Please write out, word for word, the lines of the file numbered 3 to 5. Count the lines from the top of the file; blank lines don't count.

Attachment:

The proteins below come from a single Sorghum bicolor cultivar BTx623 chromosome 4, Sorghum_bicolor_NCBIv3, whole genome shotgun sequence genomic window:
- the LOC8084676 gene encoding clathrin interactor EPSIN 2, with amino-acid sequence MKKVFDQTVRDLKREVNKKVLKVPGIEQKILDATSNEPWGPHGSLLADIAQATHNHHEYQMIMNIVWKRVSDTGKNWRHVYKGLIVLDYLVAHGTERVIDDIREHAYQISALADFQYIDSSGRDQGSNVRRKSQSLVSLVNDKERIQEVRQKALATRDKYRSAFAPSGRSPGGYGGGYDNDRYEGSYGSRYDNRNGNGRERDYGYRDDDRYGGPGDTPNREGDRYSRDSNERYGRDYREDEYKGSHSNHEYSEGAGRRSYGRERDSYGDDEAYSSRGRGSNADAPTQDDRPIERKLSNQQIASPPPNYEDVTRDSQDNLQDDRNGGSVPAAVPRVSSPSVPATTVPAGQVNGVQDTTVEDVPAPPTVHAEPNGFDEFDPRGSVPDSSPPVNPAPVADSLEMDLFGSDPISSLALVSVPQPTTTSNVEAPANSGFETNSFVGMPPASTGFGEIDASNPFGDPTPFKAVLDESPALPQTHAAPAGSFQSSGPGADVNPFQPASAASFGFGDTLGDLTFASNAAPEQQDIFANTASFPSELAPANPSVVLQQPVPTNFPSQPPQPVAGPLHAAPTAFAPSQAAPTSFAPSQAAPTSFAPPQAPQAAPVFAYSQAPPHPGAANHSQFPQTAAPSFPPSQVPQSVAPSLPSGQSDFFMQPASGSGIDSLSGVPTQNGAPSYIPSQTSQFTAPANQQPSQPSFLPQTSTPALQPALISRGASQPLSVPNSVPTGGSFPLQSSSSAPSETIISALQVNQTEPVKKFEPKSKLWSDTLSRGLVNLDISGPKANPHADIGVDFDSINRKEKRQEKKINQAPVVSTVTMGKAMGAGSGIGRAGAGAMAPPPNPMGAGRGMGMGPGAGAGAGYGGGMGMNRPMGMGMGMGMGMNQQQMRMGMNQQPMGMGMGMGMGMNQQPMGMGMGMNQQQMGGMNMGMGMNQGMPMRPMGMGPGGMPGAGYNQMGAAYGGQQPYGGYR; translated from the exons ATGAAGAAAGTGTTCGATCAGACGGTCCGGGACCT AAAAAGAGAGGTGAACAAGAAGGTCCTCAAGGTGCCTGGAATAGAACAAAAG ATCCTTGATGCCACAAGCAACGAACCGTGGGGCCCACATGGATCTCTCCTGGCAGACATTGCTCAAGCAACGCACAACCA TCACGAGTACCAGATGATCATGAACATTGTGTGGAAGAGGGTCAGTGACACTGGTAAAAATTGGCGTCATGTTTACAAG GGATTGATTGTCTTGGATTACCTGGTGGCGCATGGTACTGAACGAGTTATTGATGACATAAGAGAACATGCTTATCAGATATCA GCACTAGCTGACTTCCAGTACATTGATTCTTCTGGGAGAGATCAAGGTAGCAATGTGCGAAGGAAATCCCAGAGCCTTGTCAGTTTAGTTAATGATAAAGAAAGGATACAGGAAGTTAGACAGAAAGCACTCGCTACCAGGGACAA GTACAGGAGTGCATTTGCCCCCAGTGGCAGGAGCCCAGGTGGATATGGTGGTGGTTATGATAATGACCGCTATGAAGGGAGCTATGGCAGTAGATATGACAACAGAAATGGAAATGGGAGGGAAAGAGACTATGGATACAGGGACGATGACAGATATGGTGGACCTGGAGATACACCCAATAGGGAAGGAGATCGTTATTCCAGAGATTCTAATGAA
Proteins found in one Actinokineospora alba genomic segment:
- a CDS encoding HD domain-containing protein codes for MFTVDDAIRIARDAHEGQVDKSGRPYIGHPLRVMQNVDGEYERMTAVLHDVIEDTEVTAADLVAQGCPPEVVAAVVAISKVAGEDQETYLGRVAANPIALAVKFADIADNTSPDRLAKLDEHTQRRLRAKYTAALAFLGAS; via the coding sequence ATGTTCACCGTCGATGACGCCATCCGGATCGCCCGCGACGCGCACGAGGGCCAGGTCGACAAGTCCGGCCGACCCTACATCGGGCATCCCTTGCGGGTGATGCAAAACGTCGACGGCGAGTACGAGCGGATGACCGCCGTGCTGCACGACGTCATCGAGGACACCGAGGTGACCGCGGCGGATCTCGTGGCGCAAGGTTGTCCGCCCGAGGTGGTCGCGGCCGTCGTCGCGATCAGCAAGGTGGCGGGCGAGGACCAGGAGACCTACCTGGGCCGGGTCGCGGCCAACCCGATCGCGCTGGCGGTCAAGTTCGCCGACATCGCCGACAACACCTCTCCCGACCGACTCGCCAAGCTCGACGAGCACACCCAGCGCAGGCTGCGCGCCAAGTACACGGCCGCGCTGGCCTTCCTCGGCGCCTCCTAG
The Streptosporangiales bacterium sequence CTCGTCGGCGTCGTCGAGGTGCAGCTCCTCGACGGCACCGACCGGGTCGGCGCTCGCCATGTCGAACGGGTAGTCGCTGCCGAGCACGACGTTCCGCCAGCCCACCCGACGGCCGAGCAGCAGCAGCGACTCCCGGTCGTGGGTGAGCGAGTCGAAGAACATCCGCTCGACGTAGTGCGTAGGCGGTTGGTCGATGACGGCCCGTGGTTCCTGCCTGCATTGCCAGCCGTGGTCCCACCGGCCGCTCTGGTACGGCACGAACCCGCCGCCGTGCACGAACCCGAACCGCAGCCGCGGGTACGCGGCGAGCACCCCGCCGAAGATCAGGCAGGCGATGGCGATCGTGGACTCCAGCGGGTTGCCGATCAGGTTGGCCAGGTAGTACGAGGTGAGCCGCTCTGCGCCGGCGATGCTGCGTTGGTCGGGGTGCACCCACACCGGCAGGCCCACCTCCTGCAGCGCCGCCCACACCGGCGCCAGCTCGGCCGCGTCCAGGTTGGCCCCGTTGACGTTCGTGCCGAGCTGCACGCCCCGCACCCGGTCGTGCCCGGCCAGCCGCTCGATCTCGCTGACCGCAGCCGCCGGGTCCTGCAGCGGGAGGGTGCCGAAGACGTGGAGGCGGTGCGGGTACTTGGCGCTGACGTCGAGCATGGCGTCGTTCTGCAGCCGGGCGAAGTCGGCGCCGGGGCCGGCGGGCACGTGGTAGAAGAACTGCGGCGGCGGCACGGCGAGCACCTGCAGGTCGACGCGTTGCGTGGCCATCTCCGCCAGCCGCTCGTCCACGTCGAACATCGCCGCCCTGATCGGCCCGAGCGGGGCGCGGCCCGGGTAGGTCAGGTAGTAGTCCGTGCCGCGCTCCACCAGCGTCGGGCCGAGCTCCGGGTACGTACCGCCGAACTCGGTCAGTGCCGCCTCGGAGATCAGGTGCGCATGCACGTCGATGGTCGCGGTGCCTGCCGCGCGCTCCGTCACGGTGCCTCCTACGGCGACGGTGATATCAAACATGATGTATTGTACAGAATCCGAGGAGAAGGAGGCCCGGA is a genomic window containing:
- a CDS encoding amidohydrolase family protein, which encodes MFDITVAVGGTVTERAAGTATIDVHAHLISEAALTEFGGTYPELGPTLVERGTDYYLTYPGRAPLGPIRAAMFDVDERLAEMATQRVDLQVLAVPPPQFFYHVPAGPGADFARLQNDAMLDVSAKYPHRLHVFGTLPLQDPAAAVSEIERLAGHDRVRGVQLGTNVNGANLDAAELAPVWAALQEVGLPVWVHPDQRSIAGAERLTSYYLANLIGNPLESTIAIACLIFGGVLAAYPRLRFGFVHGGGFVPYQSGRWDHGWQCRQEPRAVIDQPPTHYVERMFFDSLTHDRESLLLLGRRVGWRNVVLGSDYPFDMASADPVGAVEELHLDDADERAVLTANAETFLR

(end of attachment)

Proteins found in one Actinokineospora alba genomic segment:
- a CDS encoding HD domain-containing protein codes for MFTVDDAIRIARDAHEGQVDKSGRPYIGHPLRVMQNVDGEYERMTAVLHDVIEDTEVTAADLVAQGCPPEVVAAVVAISKVAGEDQETYLGRVAANPIALAVKFADIADNTSPDRLAKLDEHTQRRLRAKYTAALAFLGAS; via the coding sequence ATGTTCACCGTCGATGACGCCATCCGGATCGCCCGCGACGCGCACGAGGGCCAGGTCGACAAGTCCGGCCGACCCTACATCGGGCATCCCTTGCGGGTGATGCAAAACGTCGACGGCGAGTACGAGCGGATGACCGCCGTGCTGCACGACGTCATCGAGGACACCGAGGTGACCGCGGCGGATCTCGTGGCGCAAGGTTGTCCGCCCGAGGTGGTCGCGGCCGTCGTCGCGATCAGCAAGGTGGCGGGCGAGGACCAGGAGACCTACCTGGGCCGGGTCGCGGCCAACCCGATCGCGCTGGCGGTCAAGTTCGCCGACATCGCCGACAACACCTCTCCCGACCGACTCGCCAAGCTCGACGAGCACACCCAGCGCAGGCTGCGCGCCAAGTACACGGCCGCGCTGGCCTTCCTCGGCGCCTCCTAG
The Streptosporangiales bacterium sequence CTCGTCGGCGTCGTCGAGGTGCAGCTCCTCGACGGCACCGACCGGGTCGGCGCTCGCCATGTCGAACGGGTAGTCGCTGCCGAGCACGACGTTCCGCCAGCCCACCCGACGGCCGAGCAGCAGCAGCGACTCCCGGTCGTGGGTGAGCGAGTCGAAGAACATCCGCTCGACGTAGTGCGTAGGCGGTTGGTCGATGACGGCCCGTGGTTCCTGCCTGCATTGCCAGCCGTGGTCCCACCGGCCGCTCTGGTACGGCACGAACCCGCCGCCGTGCACGAACCCGAACCGCAGCCGCGGGTACGCGGCGAGCACCCCGCCGAAGATCAGGCAGGCGATGGCGATCGTGGACTCCAGCGGGTTGCCGATCAGGTTGGCCAGGTAGTACGAGGTGAGCCGCTCTGCGCCGGCGATGCTGCGTTGGTCGGGGTGCACCCACACCGGCAGGCCCACCTCCTGCAGCGCCGCCCACACCGGCGCCAGCTCGGCCGCGTCCAGGTTGGCCCCGTTGACGTTCGTGCCGAGCTGCACGCCCCGCACCCGGTCGTGCCCGGCCAGCCGCTCGATCTCGCTGACCGCAGCCGCCGGGTCCTGCAGCGGGAGGGTGCCGAAGACGTGGAGGCGGTGCGGGTACTTGGCGCTGACGTCGAGCATGGCGTCGTTCTGCAGCCGGGCGAAGTCGGCGCCGGGGCCGGCGGGCACGTGGTAGAAGAACTGCGGCGGCGGCACGGCGAGCACCTGCAGGTCGACGCGTTGCGTGGCCATCTCCGCCAGCCGCTCGTCCACGTCGAACATCGCCGCCCTGATCGGCCCGAGCGGGGCGCGGCCCGGGTAGGTCAGGTAGTAGTCCGTGCCGCGCTCCACCAGCGTCGGGCCGAGCTCCGGGTACGTACCGCCGAACTCGGTCAGTGCCGCCTCGGAGATCAGGTGCGCATGCACGTCGATGGTCGCGGTGCCTGCCGCGCGCTCCGTCACGGTGCCTCCTACGGCGACGGTGATATCAAACATGATGTATTGTACAGAATCCGAGGAGAAGGAGGCCCGGA is a genomic window containing: